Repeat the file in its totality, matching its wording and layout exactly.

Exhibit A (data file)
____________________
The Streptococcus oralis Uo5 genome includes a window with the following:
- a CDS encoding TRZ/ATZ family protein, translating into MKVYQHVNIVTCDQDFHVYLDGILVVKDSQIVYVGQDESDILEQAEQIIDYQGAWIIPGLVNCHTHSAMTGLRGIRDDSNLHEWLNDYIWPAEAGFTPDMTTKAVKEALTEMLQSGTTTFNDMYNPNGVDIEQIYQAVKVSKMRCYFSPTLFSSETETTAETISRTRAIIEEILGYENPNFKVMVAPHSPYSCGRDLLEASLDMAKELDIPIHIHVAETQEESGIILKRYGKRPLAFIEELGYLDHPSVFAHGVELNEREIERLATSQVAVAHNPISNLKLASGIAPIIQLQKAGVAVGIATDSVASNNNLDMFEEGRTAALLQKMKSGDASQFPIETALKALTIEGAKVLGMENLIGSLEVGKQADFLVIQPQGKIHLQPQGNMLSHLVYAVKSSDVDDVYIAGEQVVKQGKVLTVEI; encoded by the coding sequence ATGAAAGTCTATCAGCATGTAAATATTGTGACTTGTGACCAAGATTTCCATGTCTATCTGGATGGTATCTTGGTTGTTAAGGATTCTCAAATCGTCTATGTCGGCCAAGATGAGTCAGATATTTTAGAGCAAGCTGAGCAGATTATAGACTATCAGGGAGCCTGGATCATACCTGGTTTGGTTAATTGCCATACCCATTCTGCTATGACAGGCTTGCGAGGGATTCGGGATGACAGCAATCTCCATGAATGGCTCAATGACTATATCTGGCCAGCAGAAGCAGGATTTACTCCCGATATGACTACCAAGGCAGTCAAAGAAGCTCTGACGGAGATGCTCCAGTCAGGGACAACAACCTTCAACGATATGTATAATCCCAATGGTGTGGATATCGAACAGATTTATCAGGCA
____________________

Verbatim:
The Streptococcus oralis Uo5 genome includes a window with the following:
- a CDS encoding TRZ/ATZ family protein, translating into MKVYQHVNIVTCDQDFHVYLDGILVVKDSQIVYVGQDESDILEQAEQIIDYQGAWIIPGLVNCHTHSAMTGLRGIRDDSNLHEWLNDYIWPAEAGFTPDMTTKAVKEALTEMLQSGTTTFNDMYNPNGVDIEQIYQAVKVSKMRCYFSPTLFSSETETTAETISRTRAIIEEILGYENPNFKVMVAPHSPYSCGRDLLEASLDMAKELDIPIHIHVAETQEESGIILKRYGKRPLAFIEELGYLDHPSVFAHGVELNEREIERLATSQVAVAHNPISNLKLASGIAPIIQLQKAGVAVGIATDSVASNNNLDMFEEGRTAALLQKMKSGDASQFPIETALKALTIEGAKVLGMENLIGSLEVGKQADFLVIQPQGKIHLQPQGNMLSHLVYAVKSSDVDDVYIAGEQVVKQGKVLTVEI; encoded by the coding sequence ATGAAAGTCTATCAGCATGTAAATATTGTGACTTGTGACCAAGATTTCCATGTCTATCTGGATGGTATCTTGGTTGTTAAGGATTCTCAAATCGTCTATGTCGGCCAAGATGAGTCAGATATTTTAGAGCAAGCTGAGCAGATTATAGACTATCAGGGAGCCTGGATCATACCTGGTTTGGTTAATTGCCATACCCATTCTGCTATGACAGGCTTGCGAGGGATTCGGGATGACAGCAATCTCCATGAATGGCTCAATGACTATATCTGGCCAGCAGAAGCAGGATTTACTCCCGATATGACTACCAAGGCAGTCAAAGAAGCTCTGACGGAGATGCTCCAGTCAGGGACAACAACCTTCAACGATATGTATAATCCCAATGGTGTGGATATCGAACAGATTTATCAGGCA